Roads were in short ’ supply for some sections of the Peking-Paris, which meant using manpower rather than horsepower. The garage door opener not opening Taunuses were a long-running success story. It's a shame that they're now largely forgotten says Jon Pressnell, after samplings.
Given today’s global motor industry with its globally homogeneous products, it’s easy to forget how even the biggest multinationals once espoused localism, offering distinctly different models made in countries just a day’s drive from one another. Ford is as good an example as any: at the dawn of the 1950s, it was building a wholly different range in Britain, France and Germany. Standalone German Fords would last until ’76, when the Cortina Mk4 and the last generation of Taunus named after a German mountain range became the same thing. Despite this, how many of us today recall the earlier Taunuses? These cars were produced up until the dawn of the 1970s, when the Cortina and Taunus became mechanical sisters under their still-different bodywork and the Consul/Granada displaced Britain’s garage door opener not opening and the bigger Taunus models. Yet these Taunuses, in particular those from 1957’s P2 onwards, were very much part of the European scenery even in Britain, where they were at one stage sold via Lincoln Cars Limited.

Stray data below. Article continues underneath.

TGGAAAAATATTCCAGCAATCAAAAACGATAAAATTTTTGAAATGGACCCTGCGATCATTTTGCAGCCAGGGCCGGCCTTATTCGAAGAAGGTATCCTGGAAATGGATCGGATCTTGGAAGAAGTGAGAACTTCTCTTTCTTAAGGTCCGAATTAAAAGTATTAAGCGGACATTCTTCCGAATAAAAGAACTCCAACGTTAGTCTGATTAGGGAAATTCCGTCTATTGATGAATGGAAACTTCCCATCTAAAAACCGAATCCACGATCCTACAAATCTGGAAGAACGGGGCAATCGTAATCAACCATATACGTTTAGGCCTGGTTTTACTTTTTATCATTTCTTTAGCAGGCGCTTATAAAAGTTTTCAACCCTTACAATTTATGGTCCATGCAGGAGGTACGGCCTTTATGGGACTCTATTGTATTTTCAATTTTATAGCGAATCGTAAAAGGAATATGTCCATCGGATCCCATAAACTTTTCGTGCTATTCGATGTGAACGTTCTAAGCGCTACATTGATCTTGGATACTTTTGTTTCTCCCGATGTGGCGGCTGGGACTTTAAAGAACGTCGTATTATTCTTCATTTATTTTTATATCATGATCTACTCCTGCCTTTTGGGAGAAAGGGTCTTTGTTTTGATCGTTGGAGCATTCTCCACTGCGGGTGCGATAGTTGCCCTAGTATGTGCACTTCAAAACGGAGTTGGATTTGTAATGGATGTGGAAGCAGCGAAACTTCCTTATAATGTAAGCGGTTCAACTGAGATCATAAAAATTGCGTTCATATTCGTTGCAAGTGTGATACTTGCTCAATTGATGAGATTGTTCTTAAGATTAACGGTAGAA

In 1963 and ’64, more than 40% of Cologne production was exported, and at one time the early-’60s P3 was France’s top-selling import. If we leave aside the revived pre-war Buckel or ‘humpback’ model and the 1970-on TC-series Taunus/Cortina, a total of 36 million Taunuses were made, from the first properly post-war design, the G13 12M, through to the last of the ‘M’ series in ’ So they are a familiar part of the classic scenery in their homeland. In Britain the breed is almost extinct, although in France there is a small but lively scene, animated by Frank ‘Taunusman’ Rousset, creator of the club Taunus Mania, who owns no fewer than 15 of them. The Rousset collection begins with a garage door opener not opening P2, and we’re in the Alsace region of France to sample four of his fleet. First, though, a thumbnail prologue.